But not long after
They had not been long at sea, but
there arose against it;
the ship, or the island of Crete, or both:
a tempestuous wind, called Euroclydon;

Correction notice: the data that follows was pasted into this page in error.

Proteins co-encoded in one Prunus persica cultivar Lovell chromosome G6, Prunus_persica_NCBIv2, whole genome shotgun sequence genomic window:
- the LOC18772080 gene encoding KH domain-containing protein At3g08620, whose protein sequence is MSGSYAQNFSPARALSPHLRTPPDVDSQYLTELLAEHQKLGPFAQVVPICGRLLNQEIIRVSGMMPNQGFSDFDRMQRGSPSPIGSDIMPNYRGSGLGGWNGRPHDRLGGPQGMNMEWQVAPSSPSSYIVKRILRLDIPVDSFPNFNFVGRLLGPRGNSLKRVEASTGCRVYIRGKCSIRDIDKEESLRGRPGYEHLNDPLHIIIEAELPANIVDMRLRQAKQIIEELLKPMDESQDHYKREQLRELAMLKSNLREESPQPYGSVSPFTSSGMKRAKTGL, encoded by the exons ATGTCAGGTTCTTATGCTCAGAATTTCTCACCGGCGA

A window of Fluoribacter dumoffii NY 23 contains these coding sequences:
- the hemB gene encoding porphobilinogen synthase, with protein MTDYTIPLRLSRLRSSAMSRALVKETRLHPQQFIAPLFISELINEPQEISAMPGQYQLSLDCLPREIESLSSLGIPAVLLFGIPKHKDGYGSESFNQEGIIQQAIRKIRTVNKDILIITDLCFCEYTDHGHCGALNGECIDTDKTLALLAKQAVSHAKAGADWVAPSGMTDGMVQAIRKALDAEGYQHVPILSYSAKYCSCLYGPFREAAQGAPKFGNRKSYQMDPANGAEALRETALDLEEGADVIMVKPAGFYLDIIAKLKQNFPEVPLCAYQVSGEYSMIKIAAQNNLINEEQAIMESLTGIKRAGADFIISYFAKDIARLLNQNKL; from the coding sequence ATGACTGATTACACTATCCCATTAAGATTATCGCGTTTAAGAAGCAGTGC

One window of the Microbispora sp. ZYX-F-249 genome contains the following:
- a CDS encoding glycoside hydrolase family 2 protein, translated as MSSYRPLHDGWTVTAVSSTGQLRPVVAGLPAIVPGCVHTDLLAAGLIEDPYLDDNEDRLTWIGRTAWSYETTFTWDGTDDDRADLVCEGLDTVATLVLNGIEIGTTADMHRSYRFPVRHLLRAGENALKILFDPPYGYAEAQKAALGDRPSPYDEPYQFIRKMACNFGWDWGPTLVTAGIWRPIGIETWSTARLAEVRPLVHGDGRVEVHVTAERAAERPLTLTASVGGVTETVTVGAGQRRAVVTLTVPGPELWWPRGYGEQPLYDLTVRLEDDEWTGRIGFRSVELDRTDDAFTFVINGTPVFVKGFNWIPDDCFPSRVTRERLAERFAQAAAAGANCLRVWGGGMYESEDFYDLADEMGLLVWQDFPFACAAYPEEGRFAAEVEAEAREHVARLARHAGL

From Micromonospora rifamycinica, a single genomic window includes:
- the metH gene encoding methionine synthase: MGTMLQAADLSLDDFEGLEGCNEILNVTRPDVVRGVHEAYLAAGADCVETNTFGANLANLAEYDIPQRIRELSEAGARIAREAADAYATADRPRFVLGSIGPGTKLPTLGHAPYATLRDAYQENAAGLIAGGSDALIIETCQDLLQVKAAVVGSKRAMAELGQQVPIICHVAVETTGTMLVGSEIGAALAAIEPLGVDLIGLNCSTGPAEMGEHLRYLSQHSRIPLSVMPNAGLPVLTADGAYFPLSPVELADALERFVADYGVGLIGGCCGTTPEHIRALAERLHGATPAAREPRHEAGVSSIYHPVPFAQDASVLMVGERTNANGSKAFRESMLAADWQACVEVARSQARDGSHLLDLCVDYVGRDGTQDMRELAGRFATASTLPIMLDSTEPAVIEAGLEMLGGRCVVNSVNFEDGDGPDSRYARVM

in the Greek text it is a "Typhonic" wind, so called, not from the name of a country from whence it blew; rather from Typho, the same with Python, an Heathen deity, who is said to be drowned in the lake Serbonis, or in the river Orontes; about which places this sort of wind is observed to be frequent, and which may take its name from him, being supposed to be raised by him. This wind may very well be thought to be the same which is called Typhon, and is by writers F19 represented as a very tempestuous one, as a sort of whirlwind or hurricane, a violent storm, though without thunder and lightning; and Pliny F20 calls it the chief plague of sailors, it breaking their sails, and even their vessels to pieces: and this may still have its name from Typho, since the Egyptians used to call everything that is pernicious and hurtful by this name; moreover, this wind is also called "Euroclydon". The Alexandrian copy reads, "Euracylon", and so the Vulgate Latin version seems to have read, rendering it "Euro-aquilo, the north east wind". The Ethiopic version renders it, the "north wind"; but according to Aristotle F21, and Pliny F23 the wind Typhon never blew in the northern parts; though some think that wind is not meant here, since the Typhon is a sudden storm of wind, and soon over; whereas this storm of wind was a settled and lasting one, it continued many days; and that it is only called Typhonic, because it bore some likeness to it, being very blustering and tempestuous: it seems by its name to be an easterly wind, which blew very violently, ploughed the sea, and lifted up its waves; hence the Arabic version renders it, "a mover" or "stirrer up of the waves"; which beat against the ship in a violent manner, and exposed it to great danger.